Code of Federal Regulations

The OWCP Code of Federal Regulations (CFR) is a set of regulations that govern the administration of the Federal Employees’ Compensation Act (FECA). The FECA provides benefits to federal employees who are injured or become ill as a result of their employment with the federal government.

The OWCP CFR covers a wide range of topics related to FECA benefits, including:

  • Eligibility for benefits
  • Notice of injury or illness
  • Medical treatment
  • Compensation payments
  • Rehabilitation services
  • Dispute resolution

The OWCP CFR is a complex and detailed document, but it is an important resource for federal employees who are seeking benefits under the FECA.

Here is a summary of some of the key provisions of the OWCP CFR:

  • To be eligible for benefits under the FECA, a federal employee must be injured or become ill in the course of their employment. The injury or illness must be causally related to the employment, and it must be disabling.
  • Employees must file a timely notice of injury or illness with their employing agency. The notice must be filed within 30 days of the injury or illness.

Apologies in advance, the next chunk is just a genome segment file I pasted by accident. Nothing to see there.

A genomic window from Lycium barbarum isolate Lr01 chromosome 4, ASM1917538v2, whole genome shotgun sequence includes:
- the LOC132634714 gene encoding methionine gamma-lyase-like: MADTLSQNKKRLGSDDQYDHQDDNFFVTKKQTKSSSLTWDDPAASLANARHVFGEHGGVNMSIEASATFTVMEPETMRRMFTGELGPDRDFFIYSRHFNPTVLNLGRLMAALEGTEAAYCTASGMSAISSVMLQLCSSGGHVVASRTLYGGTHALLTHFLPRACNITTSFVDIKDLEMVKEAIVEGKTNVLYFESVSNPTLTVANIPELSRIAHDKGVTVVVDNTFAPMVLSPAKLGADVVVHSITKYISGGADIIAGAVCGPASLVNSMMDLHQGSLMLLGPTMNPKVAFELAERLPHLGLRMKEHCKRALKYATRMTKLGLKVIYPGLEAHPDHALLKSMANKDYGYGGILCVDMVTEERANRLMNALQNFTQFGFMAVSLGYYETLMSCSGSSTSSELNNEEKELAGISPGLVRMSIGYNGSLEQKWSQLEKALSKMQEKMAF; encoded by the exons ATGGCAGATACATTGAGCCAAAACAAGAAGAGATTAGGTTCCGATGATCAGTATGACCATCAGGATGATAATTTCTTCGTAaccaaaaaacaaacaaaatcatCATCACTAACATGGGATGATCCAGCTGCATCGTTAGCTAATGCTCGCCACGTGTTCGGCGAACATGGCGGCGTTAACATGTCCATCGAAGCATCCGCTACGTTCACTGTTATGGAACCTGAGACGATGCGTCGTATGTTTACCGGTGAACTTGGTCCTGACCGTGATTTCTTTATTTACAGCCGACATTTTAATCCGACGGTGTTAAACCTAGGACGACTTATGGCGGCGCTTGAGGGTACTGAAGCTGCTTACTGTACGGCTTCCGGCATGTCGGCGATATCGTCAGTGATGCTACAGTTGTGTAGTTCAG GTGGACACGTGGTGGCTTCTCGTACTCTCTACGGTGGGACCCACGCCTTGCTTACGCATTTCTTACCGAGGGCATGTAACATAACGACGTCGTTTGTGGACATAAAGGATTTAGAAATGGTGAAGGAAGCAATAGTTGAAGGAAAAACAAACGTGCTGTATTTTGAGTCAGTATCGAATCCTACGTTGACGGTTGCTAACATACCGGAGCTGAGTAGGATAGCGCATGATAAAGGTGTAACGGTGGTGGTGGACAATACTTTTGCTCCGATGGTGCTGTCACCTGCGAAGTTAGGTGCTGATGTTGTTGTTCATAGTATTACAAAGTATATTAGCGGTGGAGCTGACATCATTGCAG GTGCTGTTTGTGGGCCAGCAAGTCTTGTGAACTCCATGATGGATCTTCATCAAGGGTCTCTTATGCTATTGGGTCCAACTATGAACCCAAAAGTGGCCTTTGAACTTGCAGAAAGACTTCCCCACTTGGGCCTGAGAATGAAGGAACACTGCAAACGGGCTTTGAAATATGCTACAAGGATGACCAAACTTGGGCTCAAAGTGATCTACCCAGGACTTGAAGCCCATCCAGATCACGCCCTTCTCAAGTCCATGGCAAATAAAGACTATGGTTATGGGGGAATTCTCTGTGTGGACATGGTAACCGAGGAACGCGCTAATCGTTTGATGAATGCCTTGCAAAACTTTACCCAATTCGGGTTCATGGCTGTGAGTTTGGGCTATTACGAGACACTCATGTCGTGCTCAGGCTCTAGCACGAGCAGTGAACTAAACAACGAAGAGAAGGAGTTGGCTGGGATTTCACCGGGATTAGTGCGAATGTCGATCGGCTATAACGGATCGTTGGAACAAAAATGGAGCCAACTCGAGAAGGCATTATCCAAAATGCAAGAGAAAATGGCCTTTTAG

• Employees are entitled to medical treatment for injuries or illnesses that are covered by the FECA. The medical treatment must be provided by a provider who is approved by the OWCP.
  • Employees are entitled to compensation payments if they are unable to work due to their injury or illness. The compensation payments are based on the employee’s wages and the extent of their disability.
  • The OWCP provides rehabilitation services to help employees who are injured or ill return to work. These services may include job training, counseling, and financial assistance.
  • Employees who disagree with a decision made by the OWCP have the right to appeal that decision. Appeals are heard by the Employees’ Compensation Appeals Board (ECAB).

The OWCP CFR is a valuable resource for federal employees who are seeking benefits under the FECA. If you have any questions about your rights under the FECA, you should contact the OWCP or an attorney who specializes in FECA law.